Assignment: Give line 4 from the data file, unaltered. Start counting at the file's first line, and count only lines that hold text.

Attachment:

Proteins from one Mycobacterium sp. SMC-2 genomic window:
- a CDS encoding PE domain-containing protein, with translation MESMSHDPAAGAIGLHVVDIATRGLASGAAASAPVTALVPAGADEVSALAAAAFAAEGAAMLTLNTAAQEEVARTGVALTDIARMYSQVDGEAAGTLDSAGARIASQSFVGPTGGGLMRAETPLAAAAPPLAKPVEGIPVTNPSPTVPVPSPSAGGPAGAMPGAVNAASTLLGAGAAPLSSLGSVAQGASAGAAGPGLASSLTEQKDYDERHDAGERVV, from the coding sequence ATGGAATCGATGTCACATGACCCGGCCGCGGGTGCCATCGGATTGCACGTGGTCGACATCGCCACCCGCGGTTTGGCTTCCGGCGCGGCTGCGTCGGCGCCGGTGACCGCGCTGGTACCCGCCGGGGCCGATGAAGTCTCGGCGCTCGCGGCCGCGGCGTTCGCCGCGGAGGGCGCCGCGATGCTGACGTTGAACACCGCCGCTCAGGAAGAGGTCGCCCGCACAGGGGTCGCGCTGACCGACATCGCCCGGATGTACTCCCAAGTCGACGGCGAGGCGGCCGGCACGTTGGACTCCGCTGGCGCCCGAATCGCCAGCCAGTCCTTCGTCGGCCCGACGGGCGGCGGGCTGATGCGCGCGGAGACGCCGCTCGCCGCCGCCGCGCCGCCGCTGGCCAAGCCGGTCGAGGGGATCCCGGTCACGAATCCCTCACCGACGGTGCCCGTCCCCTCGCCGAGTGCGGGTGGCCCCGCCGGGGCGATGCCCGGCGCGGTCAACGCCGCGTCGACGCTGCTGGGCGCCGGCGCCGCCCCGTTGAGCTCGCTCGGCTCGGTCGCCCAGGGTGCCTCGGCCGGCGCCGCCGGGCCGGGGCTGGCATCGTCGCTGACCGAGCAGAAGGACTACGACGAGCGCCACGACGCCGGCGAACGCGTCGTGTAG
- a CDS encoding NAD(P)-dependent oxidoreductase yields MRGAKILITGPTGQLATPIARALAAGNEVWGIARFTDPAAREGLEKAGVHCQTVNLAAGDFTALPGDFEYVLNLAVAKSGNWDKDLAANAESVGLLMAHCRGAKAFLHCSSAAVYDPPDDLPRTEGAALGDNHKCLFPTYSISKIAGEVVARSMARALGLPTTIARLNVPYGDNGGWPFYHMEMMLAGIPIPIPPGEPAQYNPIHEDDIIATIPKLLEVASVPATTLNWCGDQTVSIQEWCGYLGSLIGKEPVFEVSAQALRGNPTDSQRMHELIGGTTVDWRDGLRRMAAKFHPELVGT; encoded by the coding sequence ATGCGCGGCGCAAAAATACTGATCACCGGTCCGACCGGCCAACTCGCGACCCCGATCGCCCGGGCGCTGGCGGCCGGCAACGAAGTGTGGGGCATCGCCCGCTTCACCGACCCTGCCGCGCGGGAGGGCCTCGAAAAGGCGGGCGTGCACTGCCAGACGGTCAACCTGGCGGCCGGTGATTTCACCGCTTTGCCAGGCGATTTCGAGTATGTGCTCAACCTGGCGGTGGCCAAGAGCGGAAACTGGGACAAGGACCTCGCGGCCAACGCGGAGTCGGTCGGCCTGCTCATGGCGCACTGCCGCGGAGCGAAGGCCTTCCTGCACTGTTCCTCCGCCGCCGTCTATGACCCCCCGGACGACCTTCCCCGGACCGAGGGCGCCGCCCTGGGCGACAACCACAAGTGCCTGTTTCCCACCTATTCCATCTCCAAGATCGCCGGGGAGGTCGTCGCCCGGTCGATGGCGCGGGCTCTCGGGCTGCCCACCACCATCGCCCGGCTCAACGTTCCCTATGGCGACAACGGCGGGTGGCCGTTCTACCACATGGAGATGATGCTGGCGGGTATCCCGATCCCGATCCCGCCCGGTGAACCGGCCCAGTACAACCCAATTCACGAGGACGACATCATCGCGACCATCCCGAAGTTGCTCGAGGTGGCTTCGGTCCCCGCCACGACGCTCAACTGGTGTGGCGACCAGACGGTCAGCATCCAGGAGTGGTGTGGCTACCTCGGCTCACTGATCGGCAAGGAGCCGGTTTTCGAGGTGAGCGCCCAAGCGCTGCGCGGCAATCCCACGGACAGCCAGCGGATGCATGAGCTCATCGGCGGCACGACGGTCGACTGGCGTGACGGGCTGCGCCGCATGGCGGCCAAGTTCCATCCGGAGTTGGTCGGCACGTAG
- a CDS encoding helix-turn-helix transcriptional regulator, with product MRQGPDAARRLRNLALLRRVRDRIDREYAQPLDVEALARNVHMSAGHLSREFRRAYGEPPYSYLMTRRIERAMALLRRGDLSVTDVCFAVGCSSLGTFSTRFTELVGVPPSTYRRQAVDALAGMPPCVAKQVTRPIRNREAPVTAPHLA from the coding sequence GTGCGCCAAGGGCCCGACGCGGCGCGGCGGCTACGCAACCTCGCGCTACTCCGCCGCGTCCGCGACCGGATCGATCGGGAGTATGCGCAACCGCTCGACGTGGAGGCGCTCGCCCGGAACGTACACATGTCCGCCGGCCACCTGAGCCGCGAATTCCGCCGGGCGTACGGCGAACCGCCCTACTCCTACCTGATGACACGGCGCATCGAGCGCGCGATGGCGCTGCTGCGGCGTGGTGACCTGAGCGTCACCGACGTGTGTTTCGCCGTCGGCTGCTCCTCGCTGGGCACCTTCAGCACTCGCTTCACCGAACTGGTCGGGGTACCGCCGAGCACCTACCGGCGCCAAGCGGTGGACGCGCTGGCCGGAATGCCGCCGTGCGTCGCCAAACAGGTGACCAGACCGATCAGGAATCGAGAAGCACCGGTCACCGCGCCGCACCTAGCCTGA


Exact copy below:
- a CDS encoding helix-turn-helix transcriptional regulator, with product MRQGPDAARRLRNLALLRRVRDRIDREYAQPLDVEALARNVHMSAGHLSREFRRAYGEPPYSYLMTRRIERAMALLRRGDLSVTDVCFAVGCSSLGTFSTRFTELVGVPPSTYRRQAVDALAGMPPCVAKQVTRPIRNREAPVTAPHLA from the coding sequence GTGCGCCAAGGGCCCGACGCGGCGCGGCGGCTACGCAACCTCGCGCTACTCCGCCGCGTCCGCGACCGGATCGATCGGGAGTATGCGCAACCGCTCGACGTGGAGGCGCTCGCCCGGAACGTACACATGTCCGCCGGCCACCTGAGCCGCGAATTCCGCCGGGCGTACGGCGAACCGCCCTACTCCTACCTGATGACACGGCGCATCGAGCGCGCGATGGCGCTGCTGCGGCGTGGTGACCTGAGCGTCACCGACGTGTGTTTCGCCGTCGGCTGCTCCTCGCTGGGCACCTTCAGCACTCGCTTCACCGAACTGGTCGGGGTACCGCCGAGCACCTACCGGCGCCAAGCGGTGGACGCGCTGGCCGGAATGCCGCCGTGCGTCGCCAAACAGGTGACCAGACCGATCAGGAATCGAGAAGCACCGGTCACCGCGCCGCACCTAGCCTGA